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Discussion Starter · #1 ·
I have my replay connected to my 47 in Panasonic Widescreen HDTV Projection set. I do not have a HDTV set top box. The degradation in picture quality is terrible! I have it connected with Monster cables and S video and still poor picture. Any suggestions on connections, I have a Motorolla Digital Cable Box as well. If I upgrade to the 4500 series would there be an improvement in the picture?
 

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4500 = 4000. Same unit.


Anyway, what quality setting are you using? HIGH? STANDARD?


Is this cable? cable box? satellite?


Have you tried using regular composite video cable? Or another S-Video cable?


Have you tried bypassing Replay, going straight from source to TV?
 

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Discussion Starter · #3 ·
Connection as follows,


coax from wall to cable box

composite from cable box to replay

composite and s-video from replay to TV


The Replay that I am connecting is first generation 3060.


If I bypass replay from the cable box, then what purpose would replay serve
 

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You're assuming the problem is the Replay. You need to eliminate all other possibilities (the signal, the cable, the cable box, etc)


High quality?
 

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Discussion Starter · #5 ·
Yes, direct line from RSU on side of house to the outlet in the room for the cable. could the real problem be that replay and the projection set are not compatible per say
 

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Quote:
Originally posted by ttboy120
Yes, direct line from RSU on side of house to the outlet in the room for the cable. could the real problem be that replay and the projection set are not compatible per say
Well not so much PVR's are incompatible per se...as just that Standard Def is marginally compatible with that screen size.


It all really depends on the the signal source. You will probably find S-video (for the whole path) looks better. And a 4.5K may look different using the VGA output but you have to try it out with your set to see and certainly only feed the Replay S-video in. Once again it will never look better than that cable box. I can really only watch HD or DVD on anything over 42" and even with 42 (or under) it needs to be plasma or CRT to be "watchable" by my eyes.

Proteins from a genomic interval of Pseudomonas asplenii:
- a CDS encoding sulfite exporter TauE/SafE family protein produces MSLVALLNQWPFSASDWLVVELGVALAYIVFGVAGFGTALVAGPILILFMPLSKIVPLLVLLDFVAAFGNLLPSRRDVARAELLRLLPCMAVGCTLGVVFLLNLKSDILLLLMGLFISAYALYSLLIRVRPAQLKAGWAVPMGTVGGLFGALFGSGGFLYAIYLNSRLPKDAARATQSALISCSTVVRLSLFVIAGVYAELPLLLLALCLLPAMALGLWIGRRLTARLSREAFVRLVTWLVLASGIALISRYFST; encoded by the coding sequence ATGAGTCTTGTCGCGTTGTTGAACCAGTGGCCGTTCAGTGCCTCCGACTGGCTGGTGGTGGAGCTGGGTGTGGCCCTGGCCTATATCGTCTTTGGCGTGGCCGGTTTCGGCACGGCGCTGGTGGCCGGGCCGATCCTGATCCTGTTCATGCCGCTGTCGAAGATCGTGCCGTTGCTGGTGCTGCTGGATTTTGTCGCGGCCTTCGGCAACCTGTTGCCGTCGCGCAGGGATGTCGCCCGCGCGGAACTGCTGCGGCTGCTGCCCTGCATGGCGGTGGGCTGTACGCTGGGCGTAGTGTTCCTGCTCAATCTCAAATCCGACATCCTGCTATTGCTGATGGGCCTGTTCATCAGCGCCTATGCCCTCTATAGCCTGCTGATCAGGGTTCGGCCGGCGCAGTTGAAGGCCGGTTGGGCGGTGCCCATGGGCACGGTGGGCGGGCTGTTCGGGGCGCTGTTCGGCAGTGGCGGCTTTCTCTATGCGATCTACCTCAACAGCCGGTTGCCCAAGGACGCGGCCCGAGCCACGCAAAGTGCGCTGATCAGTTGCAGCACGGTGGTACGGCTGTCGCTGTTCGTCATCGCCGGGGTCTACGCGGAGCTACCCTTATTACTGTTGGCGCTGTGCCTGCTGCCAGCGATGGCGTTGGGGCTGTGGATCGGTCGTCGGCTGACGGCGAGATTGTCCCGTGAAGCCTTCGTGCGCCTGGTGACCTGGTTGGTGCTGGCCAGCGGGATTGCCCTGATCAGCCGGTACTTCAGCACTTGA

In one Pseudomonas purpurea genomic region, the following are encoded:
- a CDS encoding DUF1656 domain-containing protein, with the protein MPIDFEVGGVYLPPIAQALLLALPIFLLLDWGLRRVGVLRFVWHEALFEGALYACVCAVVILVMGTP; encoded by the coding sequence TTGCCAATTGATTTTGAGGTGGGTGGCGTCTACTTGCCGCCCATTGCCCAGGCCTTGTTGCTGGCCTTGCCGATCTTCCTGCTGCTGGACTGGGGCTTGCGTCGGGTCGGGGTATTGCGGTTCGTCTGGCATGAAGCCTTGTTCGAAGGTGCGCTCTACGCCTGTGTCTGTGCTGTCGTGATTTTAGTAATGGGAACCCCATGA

Of course I've never tried a 50-inch KL-W9000. ;)
 

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Oh so now it gets personal - hit me where it hurts :D


I find TV very 'watchable' at 50" using S-Video. I had a 65" previously and while it was way too close to my couch, it was watchable as well! You're just spoiled by smaller TV's :)
 

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Quote:
Originally posted by RandyL712
Oh so now it gets personal - hit me where it hurts :D
Even mpegs look good standard def @ FIFTY? Measuring metric again are you?


Perhaps relatively early-onset-Alzheimer's (blame it on all the drugs in college) or your cataracts are dimming out on you already? Well and if I remember correctly you even extolled the virtues of channelvision distribution over direct video connection? Well I know that's unfair, since you saw the light and rearranged the equip to within 12' (below) the KL-W9000 (to run S direct) after getting KenL'd?


Like I said... never tried a KL-W9000. Maybe it looks acceptable enough?


(for someone with a seeing-eye dog) :D
 

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Quote:
Originally posted by RandyL712
Pushing propoganda since 1962...
Oops sorry... ordinary Alzheimer's then. @ least your day nurse hasn't taken away your Internet?


(yet) :D
 

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I have a 61 inch Sony. Obviously at that size a bad picture looks worse. I had to stop recording anything at the lowest quality. Even talk shows, because it looked so bad. At medium quality it is not too bad. I can't wait for the HDTV replay unit.

Al
 

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I tried to use both my 3060 and 4080 into a new Toshiba widescreen 50" and the picture looked terrible no matter what I used to hook it up with; composite or S-video cables. I came to the conclusion that the MPEG-2 compression was incompatible with the line-doubling mechanism the Toshiba used. Both the 3060 and 4080 look great on my old Pioneer 51" TV. The 3060 looks bettter than the 4080. less MPEG-2 artifacting breakup. I ONLY record in HIGH quality. I returned the Toshiba RPTV. I think the only way ReplayTV can look good into a big widescreen, line-doubling TV is with either digiital TV recordings or with component /VGA input to the TV from the ReplayTV.
 

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The first thing to determine is how good the signal into your house is from the cable company. If you can hook up the cable directly and check unscrambled channels directly into your set, you can get a good idea. The idea of bypassing the converter for this test is because cable STB's are very cheaply made, for the most part, and have a high noise figure, so if your signal coming in is marginal, the STB will aggravate the problem.